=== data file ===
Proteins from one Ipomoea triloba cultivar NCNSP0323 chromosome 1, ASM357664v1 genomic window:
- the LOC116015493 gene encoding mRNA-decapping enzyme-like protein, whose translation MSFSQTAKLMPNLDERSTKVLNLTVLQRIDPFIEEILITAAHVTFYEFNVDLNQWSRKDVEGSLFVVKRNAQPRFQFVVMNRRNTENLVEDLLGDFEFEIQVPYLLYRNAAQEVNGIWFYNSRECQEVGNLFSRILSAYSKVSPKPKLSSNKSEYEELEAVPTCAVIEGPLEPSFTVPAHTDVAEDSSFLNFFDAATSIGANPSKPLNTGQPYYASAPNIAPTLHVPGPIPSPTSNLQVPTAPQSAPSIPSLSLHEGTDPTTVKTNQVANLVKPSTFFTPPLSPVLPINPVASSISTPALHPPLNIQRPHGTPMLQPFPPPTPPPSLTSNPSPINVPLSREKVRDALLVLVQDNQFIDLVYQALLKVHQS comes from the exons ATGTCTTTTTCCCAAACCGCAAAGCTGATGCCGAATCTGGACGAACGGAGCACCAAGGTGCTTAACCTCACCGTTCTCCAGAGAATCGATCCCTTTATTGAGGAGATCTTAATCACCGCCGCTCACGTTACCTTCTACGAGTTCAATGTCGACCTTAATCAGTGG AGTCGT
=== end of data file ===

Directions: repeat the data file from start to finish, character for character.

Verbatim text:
Proteins from one Ipomoea triloba cultivar NCNSP0323 chromosome 1, ASM357664v1 genomic window:
- the LOC116015493 gene encoding mRNA-decapping enzyme-like protein, whose translation MSFSQTAKLMPNLDERSTKVLNLTVLQRIDPFIEEILITAAHVTFYEFNVDLNQWSRKDVEGSLFVVKRNAQPRFQFVVMNRRNTENLVEDLLGDFEFEIQVPYLLYRNAAQEVNGIWFYNSRECQEVGNLFSRILSAYSKVSPKPKLSSNKSEYEELEAVPTCAVIEGPLEPSFTVPAHTDVAEDSSFLNFFDAATSIGANPSKPLNTGQPYYASAPNIAPTLHVPGPIPSPTSNLQVPTAPQSAPSIPSLSLHEGTDPTTVKTNQVANLVKPSTFFTPPLSPVLPINPVASSISTPALHPPLNIQRPHGTPMLQPFPPPTPPPSLTSNPSPINVPLSREKVRDALLVLVQDNQFIDLVYQALLKVHQS comes from the exons ATGTCTTTTTCCCAAACCGCAAAGCTGATGCCGAATCTGGACGAACGGAGCACCAAGGTGCTTAACCTCACCGTTCTCCAGAGAATCGATCCCTTTATTGAGGAGATCTTAATCACCGCCGCTCACGTTACCTTCTACGAGTTCAATGTCGACCTTAATCAGTGG AGTCGT